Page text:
Barack Obama's gutsy appearance Friday in Miami before the Cuban-American National Foundation was of course a refreshing change of pace from the lame and stale "stay-the-course" boilerplate that's been passing for a John McCain foreign policy vision. Unlike McCain, who despite the baby-step reforms in Cuba is stubbornly holding out for the status quo unless the Castro brothers' regime basically rolls over and dismantles itself -- sure, like that's going to happen -- Obama enunciated more clearly than ever that "after eight years of the disastrous policies of George Bush, it is time to pursue direct diplomacy, with friend and foe alike, without preconditions." He continued, "every four years [pols] come down to Miami, they talk tough, they go back to Washington and nothing changes in Cuba," pointing out, "that's what John McCain did the other day. He joined the parade of politicians who make the same empty promises year after year, decade after decade."
In declaring his administration would meet with the Raúl Castro régime without preconditions, Obama was not being naïve but impeccably realistic -- and in fact following in the footsteps of Richard Nixon and Ronald Reagan, who, after all, never insisted that Communist China, Vietnam, and the Soviet Union hold free elections and essentially give up their dictatorships before negotiating with them. At the same time, he hasn't pronounced himself ready just yet to let go of the entire embargo, except for immediately lifting the limits on Cuban-Americans traveling to see their families. Can't frighten the horses by deep-sixing the whole shebang too suddenly, you understand, but a campaign insider told me earlier this year that this is more a question of timing and tactics than intention.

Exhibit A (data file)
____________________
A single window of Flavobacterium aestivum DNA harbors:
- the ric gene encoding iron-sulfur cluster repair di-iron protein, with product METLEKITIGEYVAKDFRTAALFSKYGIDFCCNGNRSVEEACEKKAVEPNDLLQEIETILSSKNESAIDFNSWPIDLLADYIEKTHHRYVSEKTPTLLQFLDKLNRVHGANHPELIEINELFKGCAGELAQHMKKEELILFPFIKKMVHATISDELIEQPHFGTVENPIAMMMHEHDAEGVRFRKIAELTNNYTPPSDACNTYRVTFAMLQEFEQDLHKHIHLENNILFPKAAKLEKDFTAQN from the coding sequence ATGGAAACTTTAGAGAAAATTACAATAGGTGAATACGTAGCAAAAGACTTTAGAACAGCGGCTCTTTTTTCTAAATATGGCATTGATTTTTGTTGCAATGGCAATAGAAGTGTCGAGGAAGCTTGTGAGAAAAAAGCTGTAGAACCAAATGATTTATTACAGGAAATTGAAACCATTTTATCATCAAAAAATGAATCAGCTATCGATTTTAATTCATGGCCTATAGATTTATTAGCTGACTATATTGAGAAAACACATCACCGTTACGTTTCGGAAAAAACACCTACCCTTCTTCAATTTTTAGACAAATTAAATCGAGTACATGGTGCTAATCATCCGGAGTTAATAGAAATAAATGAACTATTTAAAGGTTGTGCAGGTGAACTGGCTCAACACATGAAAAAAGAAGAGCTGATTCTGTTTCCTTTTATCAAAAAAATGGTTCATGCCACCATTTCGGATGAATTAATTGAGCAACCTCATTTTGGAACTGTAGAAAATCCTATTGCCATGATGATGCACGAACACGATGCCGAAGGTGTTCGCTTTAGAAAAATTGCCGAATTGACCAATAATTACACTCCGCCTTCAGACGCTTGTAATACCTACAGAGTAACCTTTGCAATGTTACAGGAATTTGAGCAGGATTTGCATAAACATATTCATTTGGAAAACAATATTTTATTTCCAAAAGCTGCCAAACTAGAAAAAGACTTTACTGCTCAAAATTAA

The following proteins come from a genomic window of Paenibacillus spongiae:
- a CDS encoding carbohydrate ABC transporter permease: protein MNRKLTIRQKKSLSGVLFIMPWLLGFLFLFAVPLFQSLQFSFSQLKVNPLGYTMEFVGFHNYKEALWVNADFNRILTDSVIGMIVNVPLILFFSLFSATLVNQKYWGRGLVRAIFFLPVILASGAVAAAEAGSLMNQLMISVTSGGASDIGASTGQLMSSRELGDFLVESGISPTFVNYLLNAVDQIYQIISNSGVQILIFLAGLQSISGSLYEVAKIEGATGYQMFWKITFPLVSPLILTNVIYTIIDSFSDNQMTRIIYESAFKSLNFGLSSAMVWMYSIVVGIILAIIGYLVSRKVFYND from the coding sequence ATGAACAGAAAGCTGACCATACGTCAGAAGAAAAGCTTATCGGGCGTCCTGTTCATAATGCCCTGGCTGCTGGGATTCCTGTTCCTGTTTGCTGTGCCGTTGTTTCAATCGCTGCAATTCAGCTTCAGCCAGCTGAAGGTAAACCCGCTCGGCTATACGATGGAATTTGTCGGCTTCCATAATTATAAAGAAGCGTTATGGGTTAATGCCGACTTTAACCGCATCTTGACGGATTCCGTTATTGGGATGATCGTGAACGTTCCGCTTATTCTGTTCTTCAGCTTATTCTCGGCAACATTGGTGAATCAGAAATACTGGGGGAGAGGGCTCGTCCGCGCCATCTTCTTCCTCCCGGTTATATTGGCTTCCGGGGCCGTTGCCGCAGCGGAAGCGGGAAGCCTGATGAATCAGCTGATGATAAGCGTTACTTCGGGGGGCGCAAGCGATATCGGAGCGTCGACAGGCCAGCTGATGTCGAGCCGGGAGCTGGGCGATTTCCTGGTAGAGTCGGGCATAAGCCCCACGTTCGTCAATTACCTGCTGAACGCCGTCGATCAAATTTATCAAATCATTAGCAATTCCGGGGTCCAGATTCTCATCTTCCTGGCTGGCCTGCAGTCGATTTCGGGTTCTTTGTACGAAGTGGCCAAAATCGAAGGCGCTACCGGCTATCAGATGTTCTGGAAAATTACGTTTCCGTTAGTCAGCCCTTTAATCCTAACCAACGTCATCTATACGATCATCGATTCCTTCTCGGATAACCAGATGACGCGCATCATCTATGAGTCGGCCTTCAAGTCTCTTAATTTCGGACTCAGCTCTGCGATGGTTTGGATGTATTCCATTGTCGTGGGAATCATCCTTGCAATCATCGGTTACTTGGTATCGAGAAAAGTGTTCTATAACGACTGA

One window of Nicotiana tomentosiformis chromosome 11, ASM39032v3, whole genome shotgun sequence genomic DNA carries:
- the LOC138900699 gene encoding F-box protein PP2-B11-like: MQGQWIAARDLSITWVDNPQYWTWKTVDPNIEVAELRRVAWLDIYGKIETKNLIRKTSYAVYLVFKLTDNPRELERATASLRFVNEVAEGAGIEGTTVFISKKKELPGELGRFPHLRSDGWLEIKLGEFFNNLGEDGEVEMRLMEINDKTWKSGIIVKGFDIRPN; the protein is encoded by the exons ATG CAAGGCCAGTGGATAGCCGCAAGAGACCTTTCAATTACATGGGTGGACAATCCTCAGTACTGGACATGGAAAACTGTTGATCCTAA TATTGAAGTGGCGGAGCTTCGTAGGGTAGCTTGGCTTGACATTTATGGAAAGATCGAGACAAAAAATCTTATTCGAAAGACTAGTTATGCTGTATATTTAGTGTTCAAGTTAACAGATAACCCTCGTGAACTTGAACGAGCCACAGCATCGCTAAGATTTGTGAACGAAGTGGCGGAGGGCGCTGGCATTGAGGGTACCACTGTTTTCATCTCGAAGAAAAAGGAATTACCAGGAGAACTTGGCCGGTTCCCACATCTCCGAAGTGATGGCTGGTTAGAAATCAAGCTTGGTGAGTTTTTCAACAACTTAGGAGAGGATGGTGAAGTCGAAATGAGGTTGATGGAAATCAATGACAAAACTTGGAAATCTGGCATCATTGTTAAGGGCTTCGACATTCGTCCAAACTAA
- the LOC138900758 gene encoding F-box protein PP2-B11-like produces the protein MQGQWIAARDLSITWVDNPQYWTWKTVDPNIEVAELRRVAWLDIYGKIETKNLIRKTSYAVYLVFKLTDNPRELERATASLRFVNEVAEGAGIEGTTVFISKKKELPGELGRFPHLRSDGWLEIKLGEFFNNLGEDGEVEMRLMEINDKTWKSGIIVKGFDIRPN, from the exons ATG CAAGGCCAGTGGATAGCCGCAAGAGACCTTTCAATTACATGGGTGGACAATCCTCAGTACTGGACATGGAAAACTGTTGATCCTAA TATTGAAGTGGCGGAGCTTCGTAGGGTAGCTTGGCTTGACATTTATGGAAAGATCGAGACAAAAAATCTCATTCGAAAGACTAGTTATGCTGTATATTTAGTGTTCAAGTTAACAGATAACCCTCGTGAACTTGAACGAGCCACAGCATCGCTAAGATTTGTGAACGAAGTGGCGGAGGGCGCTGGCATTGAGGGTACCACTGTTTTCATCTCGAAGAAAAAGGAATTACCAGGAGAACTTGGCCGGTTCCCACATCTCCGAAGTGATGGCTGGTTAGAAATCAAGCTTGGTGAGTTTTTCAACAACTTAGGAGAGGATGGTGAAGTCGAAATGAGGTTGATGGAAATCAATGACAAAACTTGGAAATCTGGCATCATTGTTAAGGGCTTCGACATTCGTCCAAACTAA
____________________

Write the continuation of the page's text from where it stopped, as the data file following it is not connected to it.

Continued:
The very fact that he was giving this spiel in front of an outfit whose late leader, Jorge Mas Canosa, was a notorious Reagan-era warhorse who made his career as a leader of the embargo-industrial complex, was striking in and of itself. This time around, Mas' son, current foundation chairman Jorge Mas Santos, said he expected his group would take flak over this, but "we... will continue to provide leadership no matter the price" (finally). And its president, Pepe Hernández, slammed McCain for last Tuesday's bit of Miami pandering to the Cuban exile's "intransigentes," commenting, "we need to try new approaches and new methods. There was nothing in his speech that we have not heard before."
I also noticed something especially interesting in the extensive coverage of Obama's Cuba comments in yesterday's El País (the New York Times of Spain, where I'm currently traveling on assignment). The paper's Havana correspondent quoted Social Democratic dissident Manuel Cuesta Morúa as saying, "if Obama won the election and kept his promise, it would mean the beginning of normalization of relations between the two countries, and that would have a direct impact on the reform process in Cuba," including the régime "easing up on its local cold war" against dissidents. Added an unnamed Communist Party analyst, with McCain "it would be the same policy as always there, and the same answer here. But an Obama win would be a political game-changer that would really get us hopping." In other words, the régime would finally be forced to make a meaningful response.